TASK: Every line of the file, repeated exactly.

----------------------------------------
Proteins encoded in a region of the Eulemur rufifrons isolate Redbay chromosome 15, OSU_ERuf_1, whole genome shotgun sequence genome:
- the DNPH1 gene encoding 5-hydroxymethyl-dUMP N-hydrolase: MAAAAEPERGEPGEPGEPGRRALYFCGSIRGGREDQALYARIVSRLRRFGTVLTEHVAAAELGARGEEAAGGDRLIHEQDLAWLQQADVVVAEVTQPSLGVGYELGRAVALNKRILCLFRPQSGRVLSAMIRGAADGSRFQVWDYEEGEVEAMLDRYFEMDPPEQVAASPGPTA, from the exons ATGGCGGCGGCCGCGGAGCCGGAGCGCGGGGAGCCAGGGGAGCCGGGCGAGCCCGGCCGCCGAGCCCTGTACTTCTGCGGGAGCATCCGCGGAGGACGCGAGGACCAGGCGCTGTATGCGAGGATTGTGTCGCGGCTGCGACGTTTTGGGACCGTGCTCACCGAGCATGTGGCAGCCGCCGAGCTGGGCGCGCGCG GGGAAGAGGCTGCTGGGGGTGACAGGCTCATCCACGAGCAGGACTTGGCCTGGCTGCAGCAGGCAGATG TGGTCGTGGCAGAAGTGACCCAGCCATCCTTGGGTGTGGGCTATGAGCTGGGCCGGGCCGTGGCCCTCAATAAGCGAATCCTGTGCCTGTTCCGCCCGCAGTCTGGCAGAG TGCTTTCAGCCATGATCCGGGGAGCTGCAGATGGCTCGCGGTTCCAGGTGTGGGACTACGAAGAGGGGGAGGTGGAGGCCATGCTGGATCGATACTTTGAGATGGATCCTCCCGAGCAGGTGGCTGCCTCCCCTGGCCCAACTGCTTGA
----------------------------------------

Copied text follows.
Proteins encoded in a region of the Eulemur rufifrons isolate Redbay chromosome 15, OSU_ERuf_1, whole genome shotgun sequence genome:
- the DNPH1 gene encoding 5-hydroxymethyl-dUMP N-hydrolase: MAAAAEPERGEPGEPGEPGRRALYFCGSIRGGREDQALYARIVSRLRRFGTVLTEHVAAAELGARGEEAAGGDRLIHEQDLAWLQQADVVVAEVTQPSLGVGYELGRAVALNKRILCLFRPQSGRVLSAMIRGAADGSRFQVWDYEEGEVEAMLDRYFEMDPPEQVAASPGPTA, from the exons ATGGCGGCGGCCGCGGAGCCGGAGCGCGGGGAGCCAGGGGAGCCGGGCGAGCCCGGCCGCCGAGCCCTGTACTTCTGCGGGAGCATCCGCGGAGGACGCGAGGACCAGGCGCTGTATGCGAGGATTGTGTCGCGGCTGCGACGTTTTGGGACCGTGCTCACCGAGCATGTGGCAGCCGCCGAGCTGGGCGCGCGCG GGGAAGAGGCTGCTGGGGGTGACAGGCTCATCCACGAGCAGGACTTGGCCTGGCTGCAGCAGGCAGATG TGGTCGTGGCAGAAGTGACCCAGCCATCCTTGGGTGTGGGCTATGAGCTGGGCCGGGCCGTGGCCCTCAATAAGCGAATCCTGTGCCTGTTCCGCCCGCAGTCTGGCAGAG TGCTTTCAGCCATGATCCGGGGAGCTGCAGATGGCTCGCGGTTCCAGGTGTGGGACTACGAAGAGGGGGAGGTGGAGGCCATGCTGGATCGATACTTTGAGATGGATCCTCCCGAGCAGGTGGCTGCCTCCCCTGGCCCAACTGCTTGA